Passengers rail against the wrong sort of refund

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The Independent Online
Who said we are entering a new era of train travel? Over the past week good old-fashioned chaos has returned for commuters in London and the South-east as a dispute over working hours between drivers and Connex South Central, the railway company, caused widespread cancellations and delays. And just to add insult to injury, Connex last week insisted that it will not be giving refunds to customers messed about by the dispute, on the basis that the company has still been running a service (of sorts) and the problems have been caused by industrial action.

If a passenger is delayed for any other reason than industrial action, passengers are entitled to a better deal. In Connex's case passengers can apply for compensation of 20 per cent of the delayed journey (10 per cent of the return fare) for delays of one hour or more, albeit in the form of vouchers for future travel.

The minimum refund the new privatised train operators must give is 10 per cent of the fare. But even for an Intercity return, this might be as little as a few pounds. However, some companies are more generous. Midland Main Line, whose services include Sheffield to London, offers a full refund if a train is delayed by an hour or more. A spokesman says: "When you ask around for the name of a good company, people say Marks & Spencer. It's no quibble: if you take something back, you get your money back. We would like to get to that level, and exceed people's expectations." At the moment, however, its refunds, like pretty much all of the new rail operators, are still voucher-based.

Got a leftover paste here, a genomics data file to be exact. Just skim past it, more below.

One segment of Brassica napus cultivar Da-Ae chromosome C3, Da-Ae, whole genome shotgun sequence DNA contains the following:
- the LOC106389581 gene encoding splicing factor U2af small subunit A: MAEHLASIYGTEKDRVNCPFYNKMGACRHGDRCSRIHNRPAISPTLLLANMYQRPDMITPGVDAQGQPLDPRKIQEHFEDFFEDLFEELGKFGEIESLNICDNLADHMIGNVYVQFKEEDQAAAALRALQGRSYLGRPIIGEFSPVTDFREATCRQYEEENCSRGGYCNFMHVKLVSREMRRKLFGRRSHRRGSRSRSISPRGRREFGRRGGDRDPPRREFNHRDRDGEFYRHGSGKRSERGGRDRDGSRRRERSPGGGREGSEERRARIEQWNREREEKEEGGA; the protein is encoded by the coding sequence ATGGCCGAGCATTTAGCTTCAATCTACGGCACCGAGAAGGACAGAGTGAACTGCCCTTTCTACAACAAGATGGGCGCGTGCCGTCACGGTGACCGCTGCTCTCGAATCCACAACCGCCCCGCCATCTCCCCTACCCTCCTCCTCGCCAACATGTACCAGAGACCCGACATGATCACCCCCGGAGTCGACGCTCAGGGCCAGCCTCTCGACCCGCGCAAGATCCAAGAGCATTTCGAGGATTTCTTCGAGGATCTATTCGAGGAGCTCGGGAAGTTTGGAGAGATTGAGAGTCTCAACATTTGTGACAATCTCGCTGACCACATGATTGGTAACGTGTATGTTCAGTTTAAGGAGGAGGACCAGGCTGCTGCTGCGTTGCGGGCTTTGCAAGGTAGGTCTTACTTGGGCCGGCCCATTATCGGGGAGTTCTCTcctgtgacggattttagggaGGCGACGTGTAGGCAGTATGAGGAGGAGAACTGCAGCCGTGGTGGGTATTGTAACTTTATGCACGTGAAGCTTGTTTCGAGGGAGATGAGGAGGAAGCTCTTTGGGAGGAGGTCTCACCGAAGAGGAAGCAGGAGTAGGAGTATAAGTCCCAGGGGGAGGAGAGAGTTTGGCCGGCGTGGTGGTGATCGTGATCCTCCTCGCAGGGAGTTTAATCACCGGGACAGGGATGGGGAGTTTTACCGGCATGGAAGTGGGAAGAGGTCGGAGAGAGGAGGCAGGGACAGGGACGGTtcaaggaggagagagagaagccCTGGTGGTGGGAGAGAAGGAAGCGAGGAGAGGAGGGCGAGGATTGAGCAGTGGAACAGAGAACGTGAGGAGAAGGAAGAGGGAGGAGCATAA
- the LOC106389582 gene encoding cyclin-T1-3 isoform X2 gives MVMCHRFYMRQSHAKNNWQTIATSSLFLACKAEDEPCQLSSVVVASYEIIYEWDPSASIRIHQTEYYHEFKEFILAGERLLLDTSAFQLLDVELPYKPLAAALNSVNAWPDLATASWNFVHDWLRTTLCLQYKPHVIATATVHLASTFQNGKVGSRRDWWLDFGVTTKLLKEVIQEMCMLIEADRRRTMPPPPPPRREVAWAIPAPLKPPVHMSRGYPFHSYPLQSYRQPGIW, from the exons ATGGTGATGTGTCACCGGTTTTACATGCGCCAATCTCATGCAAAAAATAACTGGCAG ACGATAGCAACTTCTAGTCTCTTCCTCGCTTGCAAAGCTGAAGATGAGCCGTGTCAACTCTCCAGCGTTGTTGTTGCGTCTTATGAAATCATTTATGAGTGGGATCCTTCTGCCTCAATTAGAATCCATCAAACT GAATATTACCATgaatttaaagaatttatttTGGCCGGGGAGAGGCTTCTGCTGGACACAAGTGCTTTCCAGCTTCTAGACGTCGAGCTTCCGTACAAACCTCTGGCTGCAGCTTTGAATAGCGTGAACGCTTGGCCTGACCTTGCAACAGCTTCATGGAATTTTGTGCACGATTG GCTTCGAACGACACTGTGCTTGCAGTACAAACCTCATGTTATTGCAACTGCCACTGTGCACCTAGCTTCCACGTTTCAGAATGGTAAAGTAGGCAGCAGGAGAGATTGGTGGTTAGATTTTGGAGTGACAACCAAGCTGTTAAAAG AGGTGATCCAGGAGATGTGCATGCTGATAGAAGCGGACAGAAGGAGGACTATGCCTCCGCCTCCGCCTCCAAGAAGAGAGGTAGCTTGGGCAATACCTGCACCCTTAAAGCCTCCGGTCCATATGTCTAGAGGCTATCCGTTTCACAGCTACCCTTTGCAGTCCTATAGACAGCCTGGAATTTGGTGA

The Gatwick Express gives a 100 per cent refund for trains delayed by more than an hour, Scotrail will give 50 per cent, while Central Trains will give 50 per cent after half an hour.

Rail companies also vary in how easy they make it for passengers to claim. Some provide pre-paid forms on the trains themselves; others rely on passengers finding someone with a claim form at their destination.

London Underground, by comparison, claims to offer full refunds for delays of 15 minutes or more. In theory claim forms should be available at ticket offices. However, says London Underground, if someone writes in and says he or she had to catch a taxi because they were delayed on the tube, only the cost of the fare will be refunded. And with strikes, only season-ticket holders are entitled to refunds. National Express, the coach operator, has no compensation scheme for delays but will look at each case on its merits.

The Central Rail Users' Committee (CRUC), which represents passengers, welcomes the train company refund deals as improvements on the old-style British Rail days. ATOC, the trade body for the new privatisation-era companies, notes: "The publicly-owned railways never really came to terms with customer service".

But, says CRUC spokesman Philip Wilkes, there is one improvement still to be made: paying compensation in cash, not rail vouchers. "We have always questioned why you should be offered more of an unsatisfactory product to compensate for an unsatisfactory product," he says. "It should be made in cash."

But while at least some rail companies are waking up to the public relations value of offering compensation for delays, customers who want to change tickets because their plans have changed may well encounter a further myriad of complications. This has been fuelled by an explosion in special or discounted fares, and a move towards airline-style, pre-booked tickets.

Standard "walk-on" tickets can be changed, but the National Conditions of Carriage allows operators to make a "reasonable administrative charge". Typically, this is pounds 5, which is the charge on Great Western or Great North Eastern Railways. On National Express coaches, by contrast, the charge is just pounds 1.25. However, with Apex fares, which need to be booked in advance for a specific train, there may be no refunds at all if you need to change your journey, or cannot travel.